What Is Reclamation?

Reclamation is the right to reclaim property in the event of dormancy, non-payment, fraud, or other irregularities. Reclamation in the financial context generally refers to the right to demand repayment of monies paid if there has been a bad delivery of a stock or security; or, to recover funds from neglected accounts. It may also refer to the right of the seller to reclaim the property and assume ownership if the buyer does not pay or fails to meet the terms of the purchase agreement.

Reclamation also refers to the process of reconverting previously unusable lands such as closed mine sites or defunct industrial areas to productive uses. Land reclamation differs from rehabilitation, which is a process of restoration to bring an area of land back to its natural state after it has been damaged or degraded, making it safe for wildlife and flora as well as humans. 

Key Takeaways

  • Reclamation involves the legal recovery of dormant or forfeited property or funds.
  • Several examples of reclamation exist in the financial context, including reclaiming neglected accounts via escheatment, recovering failed delivery of assets, or regaining ownership of foreclosed or repossessed property.
  • Land reclamation involves altering existing ecosystems for economic use to make way for cultivation or construction, often by creating new land from river beds, lake beds, and oceans.

Understanding Reclamation

Reclamation is the process whereby somebody can reclaim their property or money if the counterparty to a deal doesn't deliver on their part of the agreement. In the securities industry, reclamation can be minimized by cutting down the chances of bad delivery, which can be achieved by registering and transferring securities in book or electronic form rather than using physical certificates.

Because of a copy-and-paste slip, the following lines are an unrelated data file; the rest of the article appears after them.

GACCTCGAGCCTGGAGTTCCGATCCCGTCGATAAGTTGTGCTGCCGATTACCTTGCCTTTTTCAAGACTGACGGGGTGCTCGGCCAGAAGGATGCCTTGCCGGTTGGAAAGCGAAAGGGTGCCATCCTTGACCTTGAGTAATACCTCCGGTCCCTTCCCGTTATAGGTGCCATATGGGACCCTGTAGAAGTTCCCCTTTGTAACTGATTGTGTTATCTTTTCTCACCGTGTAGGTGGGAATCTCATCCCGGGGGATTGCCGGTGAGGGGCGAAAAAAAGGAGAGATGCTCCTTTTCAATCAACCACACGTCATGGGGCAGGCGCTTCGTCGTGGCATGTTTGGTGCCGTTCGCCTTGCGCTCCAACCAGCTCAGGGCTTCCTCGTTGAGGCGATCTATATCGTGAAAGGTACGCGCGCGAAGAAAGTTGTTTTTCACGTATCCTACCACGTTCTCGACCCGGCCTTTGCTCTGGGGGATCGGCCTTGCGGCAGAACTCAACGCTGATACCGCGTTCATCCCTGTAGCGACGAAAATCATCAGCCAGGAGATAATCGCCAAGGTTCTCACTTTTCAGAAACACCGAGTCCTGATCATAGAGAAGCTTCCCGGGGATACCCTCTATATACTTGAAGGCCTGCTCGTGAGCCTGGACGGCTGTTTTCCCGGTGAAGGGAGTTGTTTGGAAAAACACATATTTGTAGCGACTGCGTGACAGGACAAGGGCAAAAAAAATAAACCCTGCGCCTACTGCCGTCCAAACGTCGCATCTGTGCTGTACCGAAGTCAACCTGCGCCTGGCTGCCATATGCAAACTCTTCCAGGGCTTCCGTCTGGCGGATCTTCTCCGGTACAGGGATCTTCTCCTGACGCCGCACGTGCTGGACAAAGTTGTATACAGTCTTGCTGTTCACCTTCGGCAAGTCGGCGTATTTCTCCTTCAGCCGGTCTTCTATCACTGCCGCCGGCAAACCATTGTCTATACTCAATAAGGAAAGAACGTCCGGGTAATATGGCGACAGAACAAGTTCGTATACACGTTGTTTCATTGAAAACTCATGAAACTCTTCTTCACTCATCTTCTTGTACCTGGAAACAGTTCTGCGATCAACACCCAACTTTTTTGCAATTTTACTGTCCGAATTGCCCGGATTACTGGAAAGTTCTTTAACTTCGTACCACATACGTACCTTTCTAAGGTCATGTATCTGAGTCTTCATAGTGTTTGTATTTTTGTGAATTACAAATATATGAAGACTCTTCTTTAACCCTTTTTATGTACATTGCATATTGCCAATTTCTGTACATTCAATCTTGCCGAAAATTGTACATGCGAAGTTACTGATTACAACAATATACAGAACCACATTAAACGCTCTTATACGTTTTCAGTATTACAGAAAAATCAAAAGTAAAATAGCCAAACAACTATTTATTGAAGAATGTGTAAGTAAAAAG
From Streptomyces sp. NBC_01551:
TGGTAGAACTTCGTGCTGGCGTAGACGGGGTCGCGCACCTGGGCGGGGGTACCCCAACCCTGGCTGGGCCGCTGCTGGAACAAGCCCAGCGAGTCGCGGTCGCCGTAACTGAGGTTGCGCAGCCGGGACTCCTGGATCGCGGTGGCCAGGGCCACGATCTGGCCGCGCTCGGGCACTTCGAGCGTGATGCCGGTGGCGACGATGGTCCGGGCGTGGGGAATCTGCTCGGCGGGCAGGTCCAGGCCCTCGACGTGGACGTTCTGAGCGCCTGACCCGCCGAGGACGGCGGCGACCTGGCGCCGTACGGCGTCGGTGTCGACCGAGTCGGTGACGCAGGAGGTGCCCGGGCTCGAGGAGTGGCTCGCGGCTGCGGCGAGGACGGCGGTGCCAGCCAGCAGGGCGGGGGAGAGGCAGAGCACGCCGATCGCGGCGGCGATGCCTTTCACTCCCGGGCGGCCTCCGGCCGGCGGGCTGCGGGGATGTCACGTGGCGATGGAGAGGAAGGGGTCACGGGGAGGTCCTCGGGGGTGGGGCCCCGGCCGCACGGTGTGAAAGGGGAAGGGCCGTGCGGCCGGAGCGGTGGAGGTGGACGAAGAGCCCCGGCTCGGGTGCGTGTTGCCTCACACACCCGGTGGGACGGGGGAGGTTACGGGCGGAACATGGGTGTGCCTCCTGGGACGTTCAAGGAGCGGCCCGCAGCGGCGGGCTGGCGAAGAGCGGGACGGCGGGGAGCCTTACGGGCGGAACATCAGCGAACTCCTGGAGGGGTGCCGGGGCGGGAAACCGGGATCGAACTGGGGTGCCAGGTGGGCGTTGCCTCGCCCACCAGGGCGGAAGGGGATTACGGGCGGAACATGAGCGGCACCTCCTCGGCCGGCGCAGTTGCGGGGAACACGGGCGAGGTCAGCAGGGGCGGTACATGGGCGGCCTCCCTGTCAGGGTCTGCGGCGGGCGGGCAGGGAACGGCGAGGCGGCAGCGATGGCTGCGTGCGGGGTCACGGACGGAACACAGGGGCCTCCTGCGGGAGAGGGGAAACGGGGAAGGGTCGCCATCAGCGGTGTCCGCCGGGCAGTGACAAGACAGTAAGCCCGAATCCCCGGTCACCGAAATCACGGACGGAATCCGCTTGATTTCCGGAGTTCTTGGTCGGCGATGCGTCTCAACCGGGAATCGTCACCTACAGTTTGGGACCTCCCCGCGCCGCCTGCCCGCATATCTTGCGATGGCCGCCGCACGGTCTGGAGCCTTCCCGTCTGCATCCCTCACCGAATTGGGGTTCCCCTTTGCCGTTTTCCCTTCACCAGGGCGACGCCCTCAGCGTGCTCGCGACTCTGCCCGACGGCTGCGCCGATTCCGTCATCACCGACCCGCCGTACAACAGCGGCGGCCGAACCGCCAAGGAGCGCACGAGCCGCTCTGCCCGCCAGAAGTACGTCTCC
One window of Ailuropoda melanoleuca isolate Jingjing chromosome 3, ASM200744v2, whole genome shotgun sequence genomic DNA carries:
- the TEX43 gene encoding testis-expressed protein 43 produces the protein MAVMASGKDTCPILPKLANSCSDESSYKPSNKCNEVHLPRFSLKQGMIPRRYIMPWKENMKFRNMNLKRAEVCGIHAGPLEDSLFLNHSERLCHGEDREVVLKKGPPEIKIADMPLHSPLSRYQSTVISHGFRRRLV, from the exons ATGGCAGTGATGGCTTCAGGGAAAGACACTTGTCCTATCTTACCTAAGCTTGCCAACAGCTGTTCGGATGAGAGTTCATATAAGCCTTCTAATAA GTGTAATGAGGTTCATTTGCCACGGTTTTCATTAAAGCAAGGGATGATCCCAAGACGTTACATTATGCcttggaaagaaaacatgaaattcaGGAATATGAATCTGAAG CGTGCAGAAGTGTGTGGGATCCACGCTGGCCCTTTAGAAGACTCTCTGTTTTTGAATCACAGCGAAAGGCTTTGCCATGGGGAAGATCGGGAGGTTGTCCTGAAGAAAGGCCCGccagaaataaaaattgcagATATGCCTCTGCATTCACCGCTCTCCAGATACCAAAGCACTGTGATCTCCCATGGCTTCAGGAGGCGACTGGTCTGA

An example of reclamation is the foreclosure process, whereby the lending institution regains ownership of a real estate property if the buyer defaults on the mortgage obligations. Property repossession is also an example of reclamation. A car is collateral that secures a car loan. If you do not pay the loan, the lender can reclaim the car. An investor can reclaim their invested capital if delivery of the underlying security is not legitimate.

Reclaiming Property via Escheatment

Unclaimed property, such as dormant bank accounts, is considered to be legally unclaimed beyond a certain dormancy period. The dormancy period is the amount of time between when a financial institution reports an account or asset as unclaimed and when the government deems that account or asset to be abandoned.

After the dormancy period, dormant accounts become unclaimed property. States have escheatment statutes that govern the process of protecting unclaimed funds from reverting them back to financial institutions. Escheatment state laws require companies to transfer unclaimed property from dormant accounts to the state general fund, which takes over record-keeping and returning of lost or forgotten property to owners or their heirs if the owner has passed away.

Owners can gain back unclaimed property by filing an application with their state at no cost or for a nominal handling fee. Because the state keeps custody of the unclaimed property in perpetuity, owners can claim their property at any time.